Monthly Archives: May 2015

Getting Tvheadend Picons to Work in Plex

Picons are handy if you are using the Plex Tvheadend channel and you want the TV station icons to show up.

I was able to pull down all the Australian TV icons online from Beyonwiz (this is for my Ubuntu Linux Tvheadend server):

apt-get install git
cd /usr/src
git clone


Then you can set the Tvheadend (TVH) server “Configuration -> General” tab to prefer picons over channel name, and set the path to file:///usr/src/picons-australia/picon

The other thing you need to do is under “Configuration -> Access Entries”, add a new entry with the following:

Enabled: tick
Username: *
Password: *
Network prefix:  The IP address of your Plex server or Kodi player, or even local subnet if you want. e.g. "" or "" (or "" if Plex and TVH are on the same box).
Streaming: tick

That should be enough access to get the icons working.

When I get time I’ll see if I can feed Kodi the picons in a similar way, as I prefer this server-side method of delivering TV channel icons, rather than client-side. For now I just point Kodi to a local directory with PNG images named the same as the channel names, which seems to work fine.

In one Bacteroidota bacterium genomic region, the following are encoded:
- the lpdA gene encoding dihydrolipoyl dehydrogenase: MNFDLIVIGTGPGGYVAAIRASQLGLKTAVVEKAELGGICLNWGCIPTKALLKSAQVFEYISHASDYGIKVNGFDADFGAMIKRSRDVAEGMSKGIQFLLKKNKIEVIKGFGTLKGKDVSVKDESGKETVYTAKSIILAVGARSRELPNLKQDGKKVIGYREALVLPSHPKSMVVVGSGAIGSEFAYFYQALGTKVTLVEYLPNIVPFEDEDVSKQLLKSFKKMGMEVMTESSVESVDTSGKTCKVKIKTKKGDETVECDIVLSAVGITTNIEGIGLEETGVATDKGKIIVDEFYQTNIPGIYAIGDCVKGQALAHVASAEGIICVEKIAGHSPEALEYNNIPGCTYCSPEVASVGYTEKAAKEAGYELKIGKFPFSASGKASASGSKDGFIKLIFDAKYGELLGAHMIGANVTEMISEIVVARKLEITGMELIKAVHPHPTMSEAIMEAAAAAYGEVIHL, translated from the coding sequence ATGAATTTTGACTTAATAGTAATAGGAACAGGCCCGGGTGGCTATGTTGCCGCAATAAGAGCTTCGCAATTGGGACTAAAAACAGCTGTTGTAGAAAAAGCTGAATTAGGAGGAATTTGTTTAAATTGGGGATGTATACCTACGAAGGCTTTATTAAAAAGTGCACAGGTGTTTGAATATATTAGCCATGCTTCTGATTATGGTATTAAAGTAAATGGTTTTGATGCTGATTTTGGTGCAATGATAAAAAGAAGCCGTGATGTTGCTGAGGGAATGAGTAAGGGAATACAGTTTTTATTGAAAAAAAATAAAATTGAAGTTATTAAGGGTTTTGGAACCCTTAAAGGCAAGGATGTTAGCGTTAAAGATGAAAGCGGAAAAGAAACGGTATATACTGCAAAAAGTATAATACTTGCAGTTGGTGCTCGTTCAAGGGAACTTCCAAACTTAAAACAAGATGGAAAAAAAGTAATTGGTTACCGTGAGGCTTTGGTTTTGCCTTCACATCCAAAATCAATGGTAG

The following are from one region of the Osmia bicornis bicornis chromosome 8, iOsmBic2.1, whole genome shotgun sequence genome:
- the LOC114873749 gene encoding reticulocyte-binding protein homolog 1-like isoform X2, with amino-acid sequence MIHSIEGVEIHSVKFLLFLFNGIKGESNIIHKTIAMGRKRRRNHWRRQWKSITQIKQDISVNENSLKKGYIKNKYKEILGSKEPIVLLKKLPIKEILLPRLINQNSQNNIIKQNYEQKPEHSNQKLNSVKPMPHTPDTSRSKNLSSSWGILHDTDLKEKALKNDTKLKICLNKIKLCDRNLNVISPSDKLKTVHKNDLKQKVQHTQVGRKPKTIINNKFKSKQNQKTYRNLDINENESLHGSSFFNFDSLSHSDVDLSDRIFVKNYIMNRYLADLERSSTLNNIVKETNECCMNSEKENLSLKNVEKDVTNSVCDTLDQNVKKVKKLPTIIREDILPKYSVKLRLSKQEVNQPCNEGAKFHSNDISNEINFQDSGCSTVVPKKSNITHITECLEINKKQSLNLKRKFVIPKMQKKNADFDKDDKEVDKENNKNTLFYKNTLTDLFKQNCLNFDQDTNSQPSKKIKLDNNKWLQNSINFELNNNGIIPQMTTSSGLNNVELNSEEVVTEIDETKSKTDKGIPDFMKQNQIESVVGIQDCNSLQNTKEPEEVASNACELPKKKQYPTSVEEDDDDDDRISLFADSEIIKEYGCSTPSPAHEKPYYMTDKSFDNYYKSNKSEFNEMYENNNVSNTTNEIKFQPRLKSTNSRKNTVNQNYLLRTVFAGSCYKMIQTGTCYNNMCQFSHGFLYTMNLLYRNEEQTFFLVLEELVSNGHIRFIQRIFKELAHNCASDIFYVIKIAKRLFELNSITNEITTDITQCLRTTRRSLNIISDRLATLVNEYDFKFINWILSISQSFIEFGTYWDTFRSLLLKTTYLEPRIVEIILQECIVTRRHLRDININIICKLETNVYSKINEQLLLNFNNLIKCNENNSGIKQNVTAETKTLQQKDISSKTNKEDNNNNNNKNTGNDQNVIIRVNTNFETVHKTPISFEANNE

The only issue with my current picon set-up for the Plex Tvheadend Channel, and it is a minor one, is that the picons get truncated on my iPhone as they aren’t square format. They do look look fine on the PC though. I’m tossing up whether it’s worth my time to create square icons for the 22 stations I make use of in Melbourne Australia.

Other than that, I’m pretty stoked with being able to get the icons/picons to display!

Installing Tvheadend on Ubuntu

Update April 2016: You don’t have to build your own Ubuntu packages any more, as they are maintained here.

I’ve chosen to install Tvheadend (TVH) on a vanilla Ubuntu Server 14.04.2 installation. Incidentally I have Ubuntu (64-bit version) setup on a ESXi 6.0 host. Here’s how you can do it to:

Install Ubuntu Server 14.04.2

I recommend installing these at install time:

ssh server
samba server

Otherwise don’t install them straight up, but later once in the CLI you can do this:

apt-get install ssh
apt-get install samba

If the timezone is somehow messed up you can:

dpkg-reconfigure tzdata

In Ubuntu, you don’t log on as root or set the root password, but rather sudo -i, which will get you root privs.

Finalise the install:

sudo -i
rm -rf /var/lib/apt/lists/*
apt-get update
apt-get upgrade

Install Required Libraries

apt-get install build-essential git pkg-config libssl-dev bzip2 wget
apt-get install libavahi-client-dev zlib1g-dev libavcodec-dev
apt-get install libavutil-dev libavformat-dev libswscale-dev
apt-get install libcurl4-gnutls-dev liburiparser-dev
apt-get install debhelper

Install Tvheadend

Go to your building area:

cd /usr/src/

Get a snapshot of the latest TVH:

git clone

This will install the latest development code branch. At the moment this is 4.1. If you want to install the stable 4.0 branch then try this:

git clone --branch release/4.0

Now change into the “tvheadend” directory and list the build optons:

cd tvheadend/
./configure --help

Build it with hdhomerun support, and some other goodies required for transcoding: